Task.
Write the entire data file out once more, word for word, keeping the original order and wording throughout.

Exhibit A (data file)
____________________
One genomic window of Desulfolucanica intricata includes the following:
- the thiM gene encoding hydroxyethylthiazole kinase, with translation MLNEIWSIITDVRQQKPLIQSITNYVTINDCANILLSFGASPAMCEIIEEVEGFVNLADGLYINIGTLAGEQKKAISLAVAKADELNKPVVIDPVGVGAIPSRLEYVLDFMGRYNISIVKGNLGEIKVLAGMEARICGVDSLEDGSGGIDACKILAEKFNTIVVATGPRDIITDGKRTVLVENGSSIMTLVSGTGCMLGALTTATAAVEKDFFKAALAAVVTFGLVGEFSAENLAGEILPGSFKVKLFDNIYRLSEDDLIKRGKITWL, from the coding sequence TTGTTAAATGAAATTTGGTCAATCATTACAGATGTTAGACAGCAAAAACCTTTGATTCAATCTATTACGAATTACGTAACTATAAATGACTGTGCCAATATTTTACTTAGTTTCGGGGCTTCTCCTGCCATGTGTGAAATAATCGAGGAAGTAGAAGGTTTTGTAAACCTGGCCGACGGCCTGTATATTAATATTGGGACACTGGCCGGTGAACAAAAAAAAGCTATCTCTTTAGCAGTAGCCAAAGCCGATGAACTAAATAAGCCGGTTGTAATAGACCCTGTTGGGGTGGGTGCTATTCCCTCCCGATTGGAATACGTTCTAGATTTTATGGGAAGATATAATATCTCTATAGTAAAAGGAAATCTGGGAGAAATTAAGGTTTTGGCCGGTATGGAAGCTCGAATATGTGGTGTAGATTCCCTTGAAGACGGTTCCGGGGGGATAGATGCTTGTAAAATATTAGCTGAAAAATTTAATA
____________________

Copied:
One genomic window of Desulfolucanica intricata includes the following:
- the thiM gene encoding hydroxyethylthiazole kinase, with translation MLNEIWSIITDVRQQKPLIQSITNYVTINDCANILLSFGASPAMCEIIEEVEGFVNLADGLYINIGTLAGEQKKAISLAVAKADELNKPVVIDPVGVGAIPSRLEYVLDFMGRYNISIVKGNLGEIKVLAGMEARICGVDSLEDGSGGIDACKILAEKFNTIVVATGPRDIITDGKRTVLVENGSSIMTLVSGTGCMLGALTTATAAVEKDFFKAALAAVVTFGLVGEFSAENLAGEILPGSFKVKLFDNIYRLSEDDLIKRGKITWL, from the coding sequence TTGTTAAATGAAATTTGGTCAATCATTACAGATGTTAGACAGCAAAAACCTTTGATTCAATCTATTACGAATTACGTAACTATAAATGACTGTGCCAATATTTTACTTAGTTTCGGGGCTTCTCCTGCCATGTGTGAAATAATCGAGGAAGTAGAAGGTTTTGTAAACCTGGCCGACGGCCTGTATATTAATATTGGGACACTGGCCGGTGAACAAAAAAAAGCTATCTCTTTAGCAGTAGCCAAAGCCGATGAACTAAATAAGCCGGTTGTAATAGACCCTGTTGGGGTGGGTGCTATTCCCTCCCGATTGGAATACGTTCTAGATTTTATGGGAAGATATAATATCTCTATAGTAAAAGGAAATCTGGGAGAAATTAAGGTTTTGGCCGGTATGGAAGCTCGAATATGTGGTGTAGATTCCCTTGAAGACGGTTCCGGGGGGATAGATGCTTGTAAAATATTAGCTGAAAAATTTAATA